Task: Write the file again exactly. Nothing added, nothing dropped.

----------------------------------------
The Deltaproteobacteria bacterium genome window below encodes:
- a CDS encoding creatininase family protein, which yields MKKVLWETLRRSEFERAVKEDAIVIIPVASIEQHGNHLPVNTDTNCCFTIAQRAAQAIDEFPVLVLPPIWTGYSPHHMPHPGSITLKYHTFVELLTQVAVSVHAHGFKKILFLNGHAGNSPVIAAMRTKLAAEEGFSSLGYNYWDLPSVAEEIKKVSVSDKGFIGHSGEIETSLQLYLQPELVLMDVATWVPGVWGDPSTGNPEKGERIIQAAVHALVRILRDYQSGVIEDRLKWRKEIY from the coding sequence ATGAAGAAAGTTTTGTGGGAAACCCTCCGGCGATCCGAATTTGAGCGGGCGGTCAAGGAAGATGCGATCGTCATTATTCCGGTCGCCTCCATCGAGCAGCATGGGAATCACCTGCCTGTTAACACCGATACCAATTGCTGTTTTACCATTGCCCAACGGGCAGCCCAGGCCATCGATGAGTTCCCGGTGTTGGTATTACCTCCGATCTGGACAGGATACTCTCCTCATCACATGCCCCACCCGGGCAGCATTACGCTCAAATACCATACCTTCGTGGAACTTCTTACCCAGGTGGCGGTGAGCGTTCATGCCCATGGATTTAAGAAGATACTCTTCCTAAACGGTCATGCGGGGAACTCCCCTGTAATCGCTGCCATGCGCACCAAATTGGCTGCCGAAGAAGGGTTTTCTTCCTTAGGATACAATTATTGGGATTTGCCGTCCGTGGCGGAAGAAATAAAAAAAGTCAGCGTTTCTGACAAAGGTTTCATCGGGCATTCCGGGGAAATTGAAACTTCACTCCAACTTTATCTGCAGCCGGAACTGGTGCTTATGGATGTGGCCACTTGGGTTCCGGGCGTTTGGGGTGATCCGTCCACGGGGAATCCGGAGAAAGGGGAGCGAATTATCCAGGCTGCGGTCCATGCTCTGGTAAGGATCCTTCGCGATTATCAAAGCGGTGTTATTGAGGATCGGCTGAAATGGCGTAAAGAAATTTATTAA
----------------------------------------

The Deltaproteobacteria bacterium genome window below encodes:
- a CDS encoding creatininase family protein, which yields MKKVLWETLRRSEFERAVKEDAIVIIPVASIEQHGNHLPVNTDTNCCFTIAQRAAQAIDEFPVLVLPPIWTGYSPHHMPHPGSITLKYHTFVELLTQVAVSVHAHGFKKILFLNGHAGNSPVIAAMRTKLAAEEGFSSLGYNYWDLPSVAEEIKKVSVSDKGFIGHSGEIETSLQLYLQPELVLMDVATWVPGVWGDPSTGNPEKGERIIQAAVHALVRILRDYQSGVIEDRLKWRKEIY from the coding sequence ATGAAGAAAGTTTTGTGGGAAACCCTCCGGCGATCCGAATTTGAGCGGGCGGTCAAGGAAGATGCGATCGTCATTATTCCGGTCGCCTCCATCGAGCAGCATGGGAATCACCTGCCTGTTAACACCGATACCAATTGCTGTTTTACCATTGCCCAACGGGCAGCCCAGGCCATCGATGAGTTCCCGGTGTTGGTATTACCTCCGATCTGGACAGGATACTCTCCTCATCACATGCCCCACCCGGGCAGCATTACGCTCAAATACCATACCTTCGTGGAACTTCTTACCCAGGTGGCGGTGAGCGTTCATGCCCATGGATTTAAGAAGATACTCTTCCTAAACGGTCATGCGGGGAACTCCCCTGTAATCGCTGCCATGCGCACCAAATTGGCTGCCGAAGAAGGGTTTTCTTCCTTAGGATACAATTATTGGGATTTGCCGTCCGTGGCGGAAGAAATAAAAAAAGTCAGCGTTTCTGACAAAGGTTTCATCGGGCATTCCGGGGAAATTGAAACTTCACTCCAACTTTATCTGCAGCCGGAACTGGTGCTTATGGATGTGGCCACTTGGGTTCCGGGCGTTTGGGGTGATCCGTCCACGGGGAATCCGGAGAAAGGGGAGCGAATTATCCAGGCTGCGGTCCATGCTCTGGTAAGGATCCTTCGCGATTATCAAAGCGGTGTTATTGAGGATCGGCTGAAATGGCGTAAAGAAATTTATTAA